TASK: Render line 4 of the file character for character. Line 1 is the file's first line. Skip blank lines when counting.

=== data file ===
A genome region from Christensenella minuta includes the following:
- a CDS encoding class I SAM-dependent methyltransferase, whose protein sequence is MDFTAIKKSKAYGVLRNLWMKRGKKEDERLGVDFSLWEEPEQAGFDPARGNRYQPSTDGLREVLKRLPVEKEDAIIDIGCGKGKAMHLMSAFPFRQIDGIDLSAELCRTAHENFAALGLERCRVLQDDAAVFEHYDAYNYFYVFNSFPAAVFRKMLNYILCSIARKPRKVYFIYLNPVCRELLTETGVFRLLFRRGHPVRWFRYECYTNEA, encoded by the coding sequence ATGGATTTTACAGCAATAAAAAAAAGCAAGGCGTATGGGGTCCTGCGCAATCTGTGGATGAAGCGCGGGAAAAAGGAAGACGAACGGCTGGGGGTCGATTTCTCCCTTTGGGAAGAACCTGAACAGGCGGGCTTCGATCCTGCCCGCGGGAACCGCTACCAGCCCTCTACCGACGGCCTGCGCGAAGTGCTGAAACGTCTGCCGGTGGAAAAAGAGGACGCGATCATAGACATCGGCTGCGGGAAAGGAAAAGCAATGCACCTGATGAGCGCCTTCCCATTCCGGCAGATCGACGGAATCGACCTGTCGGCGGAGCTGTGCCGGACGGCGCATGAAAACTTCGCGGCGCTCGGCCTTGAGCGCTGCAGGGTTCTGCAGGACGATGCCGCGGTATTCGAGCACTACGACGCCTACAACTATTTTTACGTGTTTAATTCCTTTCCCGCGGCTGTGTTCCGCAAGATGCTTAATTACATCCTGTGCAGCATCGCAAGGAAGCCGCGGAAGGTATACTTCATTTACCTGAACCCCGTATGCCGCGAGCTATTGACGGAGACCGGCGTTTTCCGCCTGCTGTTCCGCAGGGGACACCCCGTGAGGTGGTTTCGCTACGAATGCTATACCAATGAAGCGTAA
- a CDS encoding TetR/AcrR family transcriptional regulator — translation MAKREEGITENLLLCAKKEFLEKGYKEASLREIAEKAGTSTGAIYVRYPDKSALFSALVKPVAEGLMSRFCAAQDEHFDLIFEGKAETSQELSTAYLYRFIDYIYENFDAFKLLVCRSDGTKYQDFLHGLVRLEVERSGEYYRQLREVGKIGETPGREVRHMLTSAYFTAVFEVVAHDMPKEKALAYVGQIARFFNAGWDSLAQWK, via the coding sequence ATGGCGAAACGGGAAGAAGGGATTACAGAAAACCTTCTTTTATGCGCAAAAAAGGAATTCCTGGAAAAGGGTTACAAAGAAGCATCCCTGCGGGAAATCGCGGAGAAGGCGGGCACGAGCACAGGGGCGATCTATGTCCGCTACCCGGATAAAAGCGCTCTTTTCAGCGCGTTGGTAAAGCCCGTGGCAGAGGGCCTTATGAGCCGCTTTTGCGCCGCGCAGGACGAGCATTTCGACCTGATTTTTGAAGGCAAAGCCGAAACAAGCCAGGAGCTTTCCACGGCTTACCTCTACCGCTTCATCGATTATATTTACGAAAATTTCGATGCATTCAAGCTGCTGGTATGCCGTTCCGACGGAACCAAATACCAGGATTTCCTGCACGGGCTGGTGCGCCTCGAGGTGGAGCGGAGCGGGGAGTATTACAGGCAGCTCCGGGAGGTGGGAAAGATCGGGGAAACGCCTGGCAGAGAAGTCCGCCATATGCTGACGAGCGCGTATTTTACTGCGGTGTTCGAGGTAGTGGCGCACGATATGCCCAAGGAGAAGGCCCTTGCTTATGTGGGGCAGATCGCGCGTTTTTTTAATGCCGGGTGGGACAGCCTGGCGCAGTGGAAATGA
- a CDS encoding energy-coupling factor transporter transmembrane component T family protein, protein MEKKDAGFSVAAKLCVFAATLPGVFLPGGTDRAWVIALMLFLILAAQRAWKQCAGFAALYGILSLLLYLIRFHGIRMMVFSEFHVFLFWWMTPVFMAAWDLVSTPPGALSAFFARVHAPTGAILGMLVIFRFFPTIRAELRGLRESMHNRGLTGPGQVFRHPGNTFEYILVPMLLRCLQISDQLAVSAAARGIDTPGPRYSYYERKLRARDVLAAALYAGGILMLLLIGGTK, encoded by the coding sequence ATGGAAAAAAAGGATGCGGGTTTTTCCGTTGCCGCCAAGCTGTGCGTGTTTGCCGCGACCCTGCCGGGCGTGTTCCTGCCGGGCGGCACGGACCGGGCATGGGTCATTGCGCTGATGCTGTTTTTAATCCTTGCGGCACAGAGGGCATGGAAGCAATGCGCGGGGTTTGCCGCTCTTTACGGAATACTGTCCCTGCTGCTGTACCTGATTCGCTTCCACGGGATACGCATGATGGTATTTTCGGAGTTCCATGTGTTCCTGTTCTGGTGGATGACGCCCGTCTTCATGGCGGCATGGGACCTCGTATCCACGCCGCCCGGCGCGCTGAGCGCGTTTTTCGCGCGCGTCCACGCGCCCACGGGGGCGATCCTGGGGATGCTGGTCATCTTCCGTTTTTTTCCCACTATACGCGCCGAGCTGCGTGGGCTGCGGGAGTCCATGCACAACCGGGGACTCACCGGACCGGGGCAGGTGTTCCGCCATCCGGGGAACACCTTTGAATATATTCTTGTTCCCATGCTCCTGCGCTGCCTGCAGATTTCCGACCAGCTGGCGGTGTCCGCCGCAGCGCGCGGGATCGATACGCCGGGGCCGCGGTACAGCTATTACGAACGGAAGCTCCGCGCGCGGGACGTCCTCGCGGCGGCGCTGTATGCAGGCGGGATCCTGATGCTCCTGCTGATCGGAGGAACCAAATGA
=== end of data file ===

- a CDS encoding energy-coupling factor transporter transmembrane component T family protein, protein MEKKDAGFSVAAKLCVFAATLPGVFLPGGTDRAWVIALMLFLILAAQRAWKQCAGFAALYGILSLLLYLIRFHGIRMMVFSEFHVFLFWWMTPVFMAAWDLVSTPPGALSAFFARVHAPTGAILGMLVIFRFFPTIRAELRGLRESMHNRGLTGPGQVFRHPGNTFEYILVPMLLRCLQISDQLAVSAAARGIDTPGPRYSYYERKLRARDVLAAALYAGGILMLLLIGGTK, encoded by the coding sequence ATGGAAAAAAAGGATGCGGGTTTTTCCGTTGCCGCCAAGCTGTGCGTGTTTGCCGCGACCCTGCCGGGCGTGTTCCTGCCGGGCGGCACGGACCGGGCATGGGTCATTGCGCTGATGCTGTTTTTAATCCTTGCGGCACAGAGGGCATGGAAGCAATGCGCGGGGTTTGCCGCTCTTTACGGAATACTGTCCCTGCTGCTGTACCTGATTCGCTTCCACGGGATACGCATGATGGTATTTTCGGAGTTCCATGTGTTCCTGTTCTGGTGGATGACGCCCGTCTTCATGGCGGCATGGGACCTCGTATCCACGCCGCCCGGCGCGCTGAGCGCGTTTTTCGCGCGCGTCCACGCGCCCACGGGGGCGATCCTGGGGATGCTGGTCATCTTCCGTTTTTTTCCCACTATACGCGCCGAGCTGCGTGGGCTGCGGGAGTCCATGCACAACCGGGGACTCACCGGACCGGGGCAGGTGTTCCGCCATCCGGGGAACACCTTTGAATATATTCTTGTTCCCATGCTCCTGCGCTGCCTGCAGATTTCCGACCAGCTGGCGGTGTCCGCCGCAGCGCGCGGGATCGATACGCCGGGGCCGCGGTACAGCTATTACGAACGGAAGCTCCGCGCGCGGGACGTCCTCGCGGCGGCGCTGTATGCAGGCGGGATCCTGATGCTCCTGCTGATCGGAGGAACCAAATGA